Now, I've got double reason to enjoy something wet & cold.
Feels good to know that something that feels so good is actually so good for you!

Saturday, July 25

Extra Reason To ROFL

Guessing from my other ROFL posts here & here,
I'm sure you know what I'm going to talk about!

There's extra reason for me to ROFL because:
English teachers in rural areas will get extra incentives!
What extra incentives?
Here's a clue...

These incentives would be over and above those already accorded to English language teachers currently serving in rural areas!
There is no indication as to how much this incentive will be but I'm guessing it's probably going to be at least as much as what ETeMS teachers are currently getting & will probably stop getting after 2012.

The first question is what makes rural English teachers so great that they should be given an extra allowance? Aren't teachers in the urban schools working just as hard?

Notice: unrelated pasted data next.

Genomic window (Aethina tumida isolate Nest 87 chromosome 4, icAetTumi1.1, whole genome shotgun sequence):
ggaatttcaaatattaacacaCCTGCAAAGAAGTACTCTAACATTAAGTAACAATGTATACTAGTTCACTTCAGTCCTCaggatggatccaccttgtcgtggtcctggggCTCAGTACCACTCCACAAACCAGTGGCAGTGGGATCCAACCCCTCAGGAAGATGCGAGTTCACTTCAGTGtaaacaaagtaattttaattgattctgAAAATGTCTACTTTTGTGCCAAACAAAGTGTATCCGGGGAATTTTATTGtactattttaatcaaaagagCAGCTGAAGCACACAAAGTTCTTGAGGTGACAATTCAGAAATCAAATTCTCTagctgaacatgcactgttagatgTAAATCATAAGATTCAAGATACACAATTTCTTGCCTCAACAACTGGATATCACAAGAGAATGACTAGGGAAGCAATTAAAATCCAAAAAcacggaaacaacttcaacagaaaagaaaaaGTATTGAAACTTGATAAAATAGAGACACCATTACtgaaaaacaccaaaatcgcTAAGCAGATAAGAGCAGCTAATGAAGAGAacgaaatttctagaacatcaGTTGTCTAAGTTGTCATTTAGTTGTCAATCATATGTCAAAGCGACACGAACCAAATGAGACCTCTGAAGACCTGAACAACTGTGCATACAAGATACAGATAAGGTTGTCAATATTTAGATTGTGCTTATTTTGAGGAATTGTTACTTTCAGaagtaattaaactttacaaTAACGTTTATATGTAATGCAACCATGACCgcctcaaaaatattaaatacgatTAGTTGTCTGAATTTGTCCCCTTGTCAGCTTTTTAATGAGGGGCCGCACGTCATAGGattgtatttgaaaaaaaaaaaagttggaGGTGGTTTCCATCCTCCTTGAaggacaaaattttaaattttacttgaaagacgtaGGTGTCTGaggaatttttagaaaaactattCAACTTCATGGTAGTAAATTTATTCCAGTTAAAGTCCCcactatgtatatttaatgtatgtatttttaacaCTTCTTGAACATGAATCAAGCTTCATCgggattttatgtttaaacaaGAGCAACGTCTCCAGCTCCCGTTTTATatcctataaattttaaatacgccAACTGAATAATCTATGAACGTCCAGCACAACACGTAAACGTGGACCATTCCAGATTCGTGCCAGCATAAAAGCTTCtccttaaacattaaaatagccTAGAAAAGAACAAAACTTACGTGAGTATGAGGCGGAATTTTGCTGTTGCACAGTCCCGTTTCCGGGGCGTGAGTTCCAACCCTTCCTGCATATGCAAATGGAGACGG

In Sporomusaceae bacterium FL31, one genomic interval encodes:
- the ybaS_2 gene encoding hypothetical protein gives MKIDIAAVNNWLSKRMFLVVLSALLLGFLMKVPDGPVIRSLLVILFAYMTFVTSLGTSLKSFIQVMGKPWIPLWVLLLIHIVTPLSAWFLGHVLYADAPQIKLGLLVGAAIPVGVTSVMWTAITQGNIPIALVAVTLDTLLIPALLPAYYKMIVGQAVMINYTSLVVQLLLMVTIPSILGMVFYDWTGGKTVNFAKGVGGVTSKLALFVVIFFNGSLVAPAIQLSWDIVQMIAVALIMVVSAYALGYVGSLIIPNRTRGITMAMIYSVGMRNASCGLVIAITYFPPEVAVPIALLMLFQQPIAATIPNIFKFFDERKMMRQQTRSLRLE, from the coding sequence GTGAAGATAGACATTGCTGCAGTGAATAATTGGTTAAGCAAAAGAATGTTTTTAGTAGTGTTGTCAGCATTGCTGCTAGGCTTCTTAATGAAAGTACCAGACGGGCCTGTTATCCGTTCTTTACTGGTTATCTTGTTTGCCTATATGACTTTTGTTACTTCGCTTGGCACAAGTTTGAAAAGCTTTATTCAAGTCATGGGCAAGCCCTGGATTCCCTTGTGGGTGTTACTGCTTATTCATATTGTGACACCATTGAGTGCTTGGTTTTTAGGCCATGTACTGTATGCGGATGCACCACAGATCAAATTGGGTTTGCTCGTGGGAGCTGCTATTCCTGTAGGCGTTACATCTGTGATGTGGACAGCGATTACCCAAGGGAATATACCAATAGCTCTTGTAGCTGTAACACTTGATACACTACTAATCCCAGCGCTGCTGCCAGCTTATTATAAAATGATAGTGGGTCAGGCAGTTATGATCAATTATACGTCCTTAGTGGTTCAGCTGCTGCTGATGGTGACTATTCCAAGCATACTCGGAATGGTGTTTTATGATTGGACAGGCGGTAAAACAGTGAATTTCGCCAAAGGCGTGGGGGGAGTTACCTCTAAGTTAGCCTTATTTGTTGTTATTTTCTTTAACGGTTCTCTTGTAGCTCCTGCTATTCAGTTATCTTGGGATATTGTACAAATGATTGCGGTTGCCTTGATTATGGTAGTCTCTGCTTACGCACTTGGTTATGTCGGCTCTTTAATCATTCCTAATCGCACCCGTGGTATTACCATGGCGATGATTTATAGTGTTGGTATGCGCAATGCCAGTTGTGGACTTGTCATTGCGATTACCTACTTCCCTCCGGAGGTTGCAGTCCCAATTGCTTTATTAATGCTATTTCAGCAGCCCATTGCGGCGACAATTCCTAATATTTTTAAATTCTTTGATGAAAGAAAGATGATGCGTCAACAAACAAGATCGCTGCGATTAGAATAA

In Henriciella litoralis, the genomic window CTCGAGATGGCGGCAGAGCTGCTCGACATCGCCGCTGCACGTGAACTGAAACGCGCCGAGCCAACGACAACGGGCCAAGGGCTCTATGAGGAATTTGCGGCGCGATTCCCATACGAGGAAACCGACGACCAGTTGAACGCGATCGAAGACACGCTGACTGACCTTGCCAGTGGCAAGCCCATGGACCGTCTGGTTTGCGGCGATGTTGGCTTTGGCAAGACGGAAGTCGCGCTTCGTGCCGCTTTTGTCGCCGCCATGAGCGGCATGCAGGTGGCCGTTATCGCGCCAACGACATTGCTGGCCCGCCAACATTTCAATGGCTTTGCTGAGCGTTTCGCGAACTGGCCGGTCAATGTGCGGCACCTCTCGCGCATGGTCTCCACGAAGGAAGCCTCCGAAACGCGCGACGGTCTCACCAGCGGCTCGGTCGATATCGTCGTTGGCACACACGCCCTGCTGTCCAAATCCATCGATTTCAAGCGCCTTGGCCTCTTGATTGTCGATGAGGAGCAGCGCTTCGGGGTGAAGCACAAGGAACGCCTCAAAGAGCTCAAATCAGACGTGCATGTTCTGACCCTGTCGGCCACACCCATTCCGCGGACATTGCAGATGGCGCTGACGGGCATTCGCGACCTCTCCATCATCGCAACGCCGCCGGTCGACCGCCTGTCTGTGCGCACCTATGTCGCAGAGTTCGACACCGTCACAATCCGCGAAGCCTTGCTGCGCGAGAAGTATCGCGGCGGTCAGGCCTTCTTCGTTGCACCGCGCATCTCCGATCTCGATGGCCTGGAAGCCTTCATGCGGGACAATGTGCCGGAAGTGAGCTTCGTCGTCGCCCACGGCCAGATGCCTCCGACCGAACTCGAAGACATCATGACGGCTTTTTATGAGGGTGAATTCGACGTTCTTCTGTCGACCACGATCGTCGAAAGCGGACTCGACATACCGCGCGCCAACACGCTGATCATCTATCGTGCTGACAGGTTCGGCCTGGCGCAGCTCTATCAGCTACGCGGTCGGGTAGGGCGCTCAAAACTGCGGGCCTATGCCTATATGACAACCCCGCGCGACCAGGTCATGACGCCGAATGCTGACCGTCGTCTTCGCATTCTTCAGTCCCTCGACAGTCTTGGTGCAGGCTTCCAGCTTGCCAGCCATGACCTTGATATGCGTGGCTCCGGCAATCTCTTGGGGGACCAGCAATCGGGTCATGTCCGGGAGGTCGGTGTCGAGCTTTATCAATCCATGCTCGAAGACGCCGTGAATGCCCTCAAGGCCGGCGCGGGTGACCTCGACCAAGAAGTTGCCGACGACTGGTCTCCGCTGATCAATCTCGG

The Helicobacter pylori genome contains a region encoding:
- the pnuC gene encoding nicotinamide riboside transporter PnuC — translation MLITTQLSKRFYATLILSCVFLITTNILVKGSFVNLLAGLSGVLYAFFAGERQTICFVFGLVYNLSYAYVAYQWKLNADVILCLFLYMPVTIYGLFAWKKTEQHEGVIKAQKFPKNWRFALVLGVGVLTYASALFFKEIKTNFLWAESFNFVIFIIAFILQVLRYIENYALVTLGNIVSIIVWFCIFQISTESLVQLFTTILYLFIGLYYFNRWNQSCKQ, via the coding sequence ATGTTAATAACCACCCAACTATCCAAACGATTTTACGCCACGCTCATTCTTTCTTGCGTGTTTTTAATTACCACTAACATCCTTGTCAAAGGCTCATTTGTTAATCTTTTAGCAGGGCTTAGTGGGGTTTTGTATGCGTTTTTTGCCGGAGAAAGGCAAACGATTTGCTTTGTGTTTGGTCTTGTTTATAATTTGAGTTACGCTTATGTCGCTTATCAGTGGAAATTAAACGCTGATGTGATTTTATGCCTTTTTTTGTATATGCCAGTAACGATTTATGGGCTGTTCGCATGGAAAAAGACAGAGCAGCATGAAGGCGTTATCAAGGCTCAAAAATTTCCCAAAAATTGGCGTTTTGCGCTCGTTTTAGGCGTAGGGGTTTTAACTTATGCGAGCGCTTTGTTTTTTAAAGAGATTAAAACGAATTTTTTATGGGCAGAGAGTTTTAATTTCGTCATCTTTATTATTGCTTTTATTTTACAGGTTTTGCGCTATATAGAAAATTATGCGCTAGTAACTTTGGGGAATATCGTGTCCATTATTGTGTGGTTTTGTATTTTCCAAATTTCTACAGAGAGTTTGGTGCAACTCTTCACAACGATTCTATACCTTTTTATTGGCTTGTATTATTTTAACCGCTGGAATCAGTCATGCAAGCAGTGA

In the opinion of this rural school English language teacher...
Two things: exposure & relevance.
These are what urban students have plenty of & what rural students have close to none.

Why is exposure important?
Because exposure gives a student more language options to use for different situations & functions.
It diversifies their knowledge & facilitates indirect/self learning.

Exposure can come from TV shows, movies, the Internet, newspapers, books & etc.
Rural teachers are at a great disadvantage because the availability of English language media is questionable especially when you have to travel a long distance via boat or 4WD to your school.
This means that they will have to go out of their way to find necessary materials & media to give their students enough exposure.